SHORT SALES 2010-READ THIS FIRST!

Buyers today have more control over the home buying experience than ever. They choose what they want to see because they have access to property listings online. Yet, very often what they see is not what they get. I  get calls daily  from buyers excited about listings that are neither actually listed (redfin is famous for this), or still available (taking “back up offers only” shows as “active” in their searches even though it is really in escrow).  Which brings us to short sales and the market that we are in today. The purpose of writing this is to let all buyers in every price range know that short sales will make up a large portion of the homes that are available to see and they are the perfect example of “what you see may not be what you get”.  In Santa Clarita today, over 40% of the “active” listings are short sales and that isn’t going to change anytime soon. In fact, I fully expect that the type of market we have today will be this way for awhile. Meaning, less than 1000 homes available, 10-15% foreclosure, 35-40% regular sellers, 35-45% short sales. Until there is a solution to the 15000 homeowners in Santa Clarita that are upside down (owe more than their home is worth), to get out from under, expect it to stay this way awhile. So with that out of the way, what does that mean to buyers of short sales? In short, uncertainty and likely frustration unless you know and are prepared for the following;

1. First, understand that the seller is getting no money and likely has little real motivation to be a “good seller”. Meaning disclosures are often not as thorough as they should be, repairs are rarely addressed, attached items that should be left are taken, homes aren’t super clean at move out. Now, good agents ALWAYS caution their short sellers that they have to follow the rules and  not do any of the above. Buyers that are prepared for the worst will be less disappointed though if it happens.

2. Short sales are completely unregulated for agents and sellers in how they are priced and basically sold. Ask any buyer who has gone through the buying process in the last 18 months and it is rare that they did not make offers and NOT GET the home. This is true of any home on the market-regular sale, foreclosure or short sale. Buyers will tell you then, it is often a “sellers market” and many of them have been looking and offering for months-especially in the lower price ranges. As frustrating as that is, add to it the uncertainty of the short sale listing. Often the listing agent does not have a “complete package” on the sellers financials, lengthening the process when  an offer is received. Often, after months of waiting the answer is “no, the seller does not qualify”. Or, “no, the seller will not cooperate with the lenders terms”. Or “no the price is too low, but we will accept this higher price”. How frustrating would it be to THINK you have a chance at a property only to find out that “the great deal” you thought you were getting will only occur for thousands more and you waited 5 months to hear that? In fact, the latest trend is lenders approving the short sale but coming back with higher prices than the list price. This week I saw Bank of America counter another agents $730,000 listing with an approval at $815,000. Since my regular sellers compete with that, it didn’t bother me a bit!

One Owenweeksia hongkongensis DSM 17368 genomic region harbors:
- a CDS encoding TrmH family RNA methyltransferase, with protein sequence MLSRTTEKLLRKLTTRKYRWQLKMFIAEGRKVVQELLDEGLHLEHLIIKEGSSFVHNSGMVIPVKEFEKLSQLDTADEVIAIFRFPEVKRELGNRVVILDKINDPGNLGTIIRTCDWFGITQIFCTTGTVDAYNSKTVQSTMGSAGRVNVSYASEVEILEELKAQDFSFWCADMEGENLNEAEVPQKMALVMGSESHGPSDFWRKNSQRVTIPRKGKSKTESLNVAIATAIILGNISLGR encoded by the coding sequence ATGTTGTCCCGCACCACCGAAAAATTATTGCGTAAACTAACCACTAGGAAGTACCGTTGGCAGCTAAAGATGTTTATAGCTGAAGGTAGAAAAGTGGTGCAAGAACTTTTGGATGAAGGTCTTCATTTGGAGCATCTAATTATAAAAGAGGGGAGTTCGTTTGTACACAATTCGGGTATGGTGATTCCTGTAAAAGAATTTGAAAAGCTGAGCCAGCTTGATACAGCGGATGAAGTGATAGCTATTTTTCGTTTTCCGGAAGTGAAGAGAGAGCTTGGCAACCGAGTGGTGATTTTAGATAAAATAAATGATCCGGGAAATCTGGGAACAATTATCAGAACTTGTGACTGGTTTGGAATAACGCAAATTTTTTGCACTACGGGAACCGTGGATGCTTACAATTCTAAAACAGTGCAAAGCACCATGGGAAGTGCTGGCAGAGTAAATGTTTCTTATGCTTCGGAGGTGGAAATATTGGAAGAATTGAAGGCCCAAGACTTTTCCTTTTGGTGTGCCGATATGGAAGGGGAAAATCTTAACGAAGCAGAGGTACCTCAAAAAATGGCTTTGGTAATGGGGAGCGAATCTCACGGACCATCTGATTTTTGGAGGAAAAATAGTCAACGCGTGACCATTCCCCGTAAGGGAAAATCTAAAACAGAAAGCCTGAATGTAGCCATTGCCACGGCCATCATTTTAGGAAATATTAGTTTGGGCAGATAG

3. Sometimes though a short sale does go through at an obviously lower than market price. This happens just often enough to get buyers hopeful that it can happen for them, though that percentage isn’t very high. Because truly every short sale has a different lender or investor behind the loan, you never know why they accept  some offers and don’t accept others. Frustrating “regular” sellers will be the competing short sale in their neighborhood at 10-20% lower than their price-that sells. This one reason more than any other is why values will have a hard time rising any time soon. Agents underpricing homes because the seller doesn’t care are not yet  held to any standard for pricing. In fact I have written offers on homes for $60,000 more than an offer that was accepted that same morning with nothing I could do to force the agent or seller to consider it. I bet the neighbors wouldn’t like it if I disclosed his business ethics. For buyers this means be prepared for disappointment and an experience that often runs counter to integrity and transparency.

4.  In Santa Clarita right now there are 728 homes in escrow that are short sale, many since last summer. That number represents 65% of the homes in escrow. The point is that many of those homes really no longer have a buyer. Buyers of short sales will often put many offers out and simply wait for the first acceptable “yes”. Listing agents will keep processing offers even though the buyer has moved on to another home so that they can get the lender to approve it, then market the home as a “preapproved short sale”. Supposedly with a much shorter time frame to get a “yes”. Buyers are wise to have their agents call on homes in escrow more than 90 days and put a “back up offer” in. It may eventually end up being the offer that gets the house.

5. So why would any buyer put up with long waits, uncertainty and frustration? Simply put, because they want a house! There is still a shortage of inventory. Also, because they think they can get a good deal and even if there are no repairs, a lower price is their primary motivation. Is it worth the brain damage to get a discount? Some would say yes, many say never again. For some buyers a long wait isn’t an issue, for many, they don’t have the time.The point is that the buyer’s agent  must ask a ton of questions to really determine what is happening and advise their buyer what to expect. It doesn’t help if the listing agent isn’t experienced or motivated. So with short sales it truly is, “buyer beware”.

“10 For 2010”, Ten Real Estate Changes You Need To Know